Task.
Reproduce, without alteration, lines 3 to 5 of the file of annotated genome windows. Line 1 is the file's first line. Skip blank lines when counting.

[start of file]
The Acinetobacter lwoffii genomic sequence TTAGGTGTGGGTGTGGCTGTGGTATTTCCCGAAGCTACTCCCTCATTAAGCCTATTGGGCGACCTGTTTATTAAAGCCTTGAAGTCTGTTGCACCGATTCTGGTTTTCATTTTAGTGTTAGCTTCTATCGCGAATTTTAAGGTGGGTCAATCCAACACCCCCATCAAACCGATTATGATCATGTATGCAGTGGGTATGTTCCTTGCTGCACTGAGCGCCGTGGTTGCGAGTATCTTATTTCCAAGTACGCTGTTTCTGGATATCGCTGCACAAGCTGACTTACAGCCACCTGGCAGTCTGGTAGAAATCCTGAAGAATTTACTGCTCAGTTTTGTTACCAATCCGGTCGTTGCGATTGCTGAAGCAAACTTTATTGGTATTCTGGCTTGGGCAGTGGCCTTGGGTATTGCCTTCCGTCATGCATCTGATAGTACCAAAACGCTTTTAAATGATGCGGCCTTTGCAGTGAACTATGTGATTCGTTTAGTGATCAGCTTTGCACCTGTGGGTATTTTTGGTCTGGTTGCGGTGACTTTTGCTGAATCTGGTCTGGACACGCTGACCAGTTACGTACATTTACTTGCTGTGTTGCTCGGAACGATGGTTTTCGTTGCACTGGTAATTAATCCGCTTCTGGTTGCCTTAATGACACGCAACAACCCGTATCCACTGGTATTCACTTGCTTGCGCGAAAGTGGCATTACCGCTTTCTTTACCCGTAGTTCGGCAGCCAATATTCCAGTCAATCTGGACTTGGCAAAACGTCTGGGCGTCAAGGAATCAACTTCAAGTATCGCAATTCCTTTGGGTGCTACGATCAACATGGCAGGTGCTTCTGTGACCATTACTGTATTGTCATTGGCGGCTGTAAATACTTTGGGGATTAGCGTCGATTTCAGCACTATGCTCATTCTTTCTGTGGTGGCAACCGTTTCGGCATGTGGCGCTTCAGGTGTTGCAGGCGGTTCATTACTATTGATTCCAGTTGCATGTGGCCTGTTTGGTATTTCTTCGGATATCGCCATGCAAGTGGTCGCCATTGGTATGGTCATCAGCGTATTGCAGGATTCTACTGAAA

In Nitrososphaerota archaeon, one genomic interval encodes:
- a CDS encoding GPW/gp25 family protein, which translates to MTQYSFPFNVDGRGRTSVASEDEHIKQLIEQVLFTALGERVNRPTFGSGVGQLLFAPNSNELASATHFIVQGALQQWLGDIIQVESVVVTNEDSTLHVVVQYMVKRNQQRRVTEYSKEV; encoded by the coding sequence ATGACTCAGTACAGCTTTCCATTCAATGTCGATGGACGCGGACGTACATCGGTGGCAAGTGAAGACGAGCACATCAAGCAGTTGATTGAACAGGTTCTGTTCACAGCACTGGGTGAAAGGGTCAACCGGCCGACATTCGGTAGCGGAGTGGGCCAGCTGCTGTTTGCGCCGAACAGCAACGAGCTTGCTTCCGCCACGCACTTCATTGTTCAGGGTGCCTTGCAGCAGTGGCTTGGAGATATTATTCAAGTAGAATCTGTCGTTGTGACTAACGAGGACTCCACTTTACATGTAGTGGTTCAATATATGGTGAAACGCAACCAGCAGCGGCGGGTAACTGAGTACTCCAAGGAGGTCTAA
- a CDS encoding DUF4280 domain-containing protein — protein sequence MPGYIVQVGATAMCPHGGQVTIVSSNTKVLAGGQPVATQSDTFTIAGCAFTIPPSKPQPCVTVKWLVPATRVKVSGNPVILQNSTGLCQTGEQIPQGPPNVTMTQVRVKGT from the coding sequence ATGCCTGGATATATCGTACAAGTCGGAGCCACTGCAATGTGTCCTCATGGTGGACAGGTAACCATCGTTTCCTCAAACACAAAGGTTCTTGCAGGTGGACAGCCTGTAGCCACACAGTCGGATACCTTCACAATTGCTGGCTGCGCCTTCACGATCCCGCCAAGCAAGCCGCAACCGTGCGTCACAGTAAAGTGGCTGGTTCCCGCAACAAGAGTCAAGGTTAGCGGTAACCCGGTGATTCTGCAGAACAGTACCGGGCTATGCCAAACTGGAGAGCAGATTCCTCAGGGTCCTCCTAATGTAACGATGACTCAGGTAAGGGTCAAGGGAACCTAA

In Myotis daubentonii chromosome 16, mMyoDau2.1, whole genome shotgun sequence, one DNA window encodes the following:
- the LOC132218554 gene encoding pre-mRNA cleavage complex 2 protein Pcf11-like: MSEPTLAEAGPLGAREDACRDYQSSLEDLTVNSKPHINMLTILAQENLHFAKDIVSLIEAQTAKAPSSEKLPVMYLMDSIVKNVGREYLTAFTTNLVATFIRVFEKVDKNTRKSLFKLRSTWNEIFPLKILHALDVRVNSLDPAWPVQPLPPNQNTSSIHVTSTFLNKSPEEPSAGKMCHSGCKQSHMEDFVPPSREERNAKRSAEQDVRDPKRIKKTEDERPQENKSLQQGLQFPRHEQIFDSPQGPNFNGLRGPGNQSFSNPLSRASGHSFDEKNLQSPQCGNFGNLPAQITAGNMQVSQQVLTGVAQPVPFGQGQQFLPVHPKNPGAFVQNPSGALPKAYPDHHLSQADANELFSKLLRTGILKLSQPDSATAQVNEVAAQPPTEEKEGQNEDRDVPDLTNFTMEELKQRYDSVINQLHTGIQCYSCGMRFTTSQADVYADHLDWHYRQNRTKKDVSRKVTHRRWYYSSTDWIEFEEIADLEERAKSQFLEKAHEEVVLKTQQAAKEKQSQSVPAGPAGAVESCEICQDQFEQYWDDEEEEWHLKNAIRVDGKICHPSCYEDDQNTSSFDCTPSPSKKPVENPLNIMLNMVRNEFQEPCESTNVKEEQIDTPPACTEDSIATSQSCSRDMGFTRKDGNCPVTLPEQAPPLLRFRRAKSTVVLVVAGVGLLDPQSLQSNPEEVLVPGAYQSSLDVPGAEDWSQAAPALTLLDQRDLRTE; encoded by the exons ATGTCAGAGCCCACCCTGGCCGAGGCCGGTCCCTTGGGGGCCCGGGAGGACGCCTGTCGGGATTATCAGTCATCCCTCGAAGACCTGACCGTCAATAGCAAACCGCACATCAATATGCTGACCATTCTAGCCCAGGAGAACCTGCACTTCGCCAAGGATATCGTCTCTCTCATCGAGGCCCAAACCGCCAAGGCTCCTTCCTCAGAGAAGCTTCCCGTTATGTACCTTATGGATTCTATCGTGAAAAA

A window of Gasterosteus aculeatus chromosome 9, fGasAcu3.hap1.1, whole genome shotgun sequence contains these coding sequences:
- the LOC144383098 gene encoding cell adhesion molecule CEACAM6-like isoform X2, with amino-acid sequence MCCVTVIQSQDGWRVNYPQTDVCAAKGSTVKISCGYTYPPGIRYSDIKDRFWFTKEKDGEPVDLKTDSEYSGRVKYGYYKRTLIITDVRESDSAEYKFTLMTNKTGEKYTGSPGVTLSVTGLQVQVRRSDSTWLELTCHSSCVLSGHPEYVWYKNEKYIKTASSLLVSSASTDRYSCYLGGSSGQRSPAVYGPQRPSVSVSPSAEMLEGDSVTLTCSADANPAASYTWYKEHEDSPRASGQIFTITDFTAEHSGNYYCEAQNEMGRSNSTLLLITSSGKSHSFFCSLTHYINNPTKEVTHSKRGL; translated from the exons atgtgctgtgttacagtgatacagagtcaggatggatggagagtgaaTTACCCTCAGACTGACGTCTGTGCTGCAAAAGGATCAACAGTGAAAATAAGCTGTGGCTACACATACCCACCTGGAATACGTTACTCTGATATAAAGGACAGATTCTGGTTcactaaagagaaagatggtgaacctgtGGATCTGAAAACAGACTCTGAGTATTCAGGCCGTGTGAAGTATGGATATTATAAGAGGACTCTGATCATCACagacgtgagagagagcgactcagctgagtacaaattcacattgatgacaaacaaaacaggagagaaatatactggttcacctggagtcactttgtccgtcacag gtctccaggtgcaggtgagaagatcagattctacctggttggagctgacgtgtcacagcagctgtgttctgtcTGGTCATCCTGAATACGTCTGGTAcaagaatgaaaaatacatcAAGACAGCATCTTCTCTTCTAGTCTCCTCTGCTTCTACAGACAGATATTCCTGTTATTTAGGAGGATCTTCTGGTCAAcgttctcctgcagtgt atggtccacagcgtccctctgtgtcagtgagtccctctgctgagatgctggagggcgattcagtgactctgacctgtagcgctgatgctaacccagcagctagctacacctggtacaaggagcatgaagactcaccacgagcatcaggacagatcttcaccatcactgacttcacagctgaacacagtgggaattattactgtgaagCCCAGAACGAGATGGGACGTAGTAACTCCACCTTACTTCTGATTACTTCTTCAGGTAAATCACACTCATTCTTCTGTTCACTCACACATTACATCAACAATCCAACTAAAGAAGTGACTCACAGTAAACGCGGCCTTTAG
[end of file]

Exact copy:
- a CDS encoding GPW/gp25 family protein, which translates to MTQYSFPFNVDGRGRTSVASEDEHIKQLIEQVLFTALGERVNRPTFGSGVGQLLFAPNSNELASATHFIVQGALQQWLGDIIQVESVVVTNEDSTLHVVVQYMVKRNQQRRVTEYSKEV; encoded by the coding sequence ATGACTCAGTACAGCTTTCCATTCAATGTCGATGGACGCGGACGTACATCGGTGGCAAGTGAAGACGAGCACATCAAGCAGTTGATTGAACAGGTTCTGTTCACAGCACTGGGTGAAAGGGTCAACCGGCCGACATTCGGTAGCGGAGTGGGCCAGCTGCTGTTTGCGCCGAACAGCAACGAGCTTGCTTCCGCCACGCACTTCATTGTTCAGGGTGCCTTGCAGCAGTGGCTTGGAGATATTATTCAAGTAGAATCTGTCGTTGTGACTAACGAGGACTCCACTTTACATGTAGTGGTTCAATATATGGTGAAACGCAACCAGCAGCGGCGGGTAACTGAGTACTCCAAGGAGGTCTAA
- a CDS encoding DUF4280 domain-containing protein — protein sequence MPGYIVQVGATAMCPHGGQVTIVSSNTKVLAGGQPVATQSDTFTIAGCAFTIPPSKPQPCVTVKWLVPATRVKVSGNPVILQNSTGLCQTGEQIPQGPPNVTMTQVRVKGT from the coding sequence ATGCCTGGATATATCGTACAAGTCGGAGCCACTGCAATGTGTCCTCATGGTGGACAGGTAACCATCGTTTCCTCAAACACAAAGGTTCTTGCAGGTGGACAGCCTGTAGCCACACAGTCGGATACCTTCACAATTGCTGGCTGCGCCTTCACGATCCCGCCAAGCAAGCCGCAACCGTGCGTCACAGTAAAGTGGCTGGTTCCCGCAACAAGAGTCAAGGTTAGCGGTAACCCGGTGATTCTGCAGAACAGTACCGGGCTATGCCAAACTGGAGAGCAGATTCCTCAGGGTCCTCCTAATGTAACGATGACTCAGGTAAGGGTCAAGGGAACCTAA

In Myotis daubentonii chromosome 16, mMyoDau2.1, whole genome shotgun sequence, one DNA window encodes the following: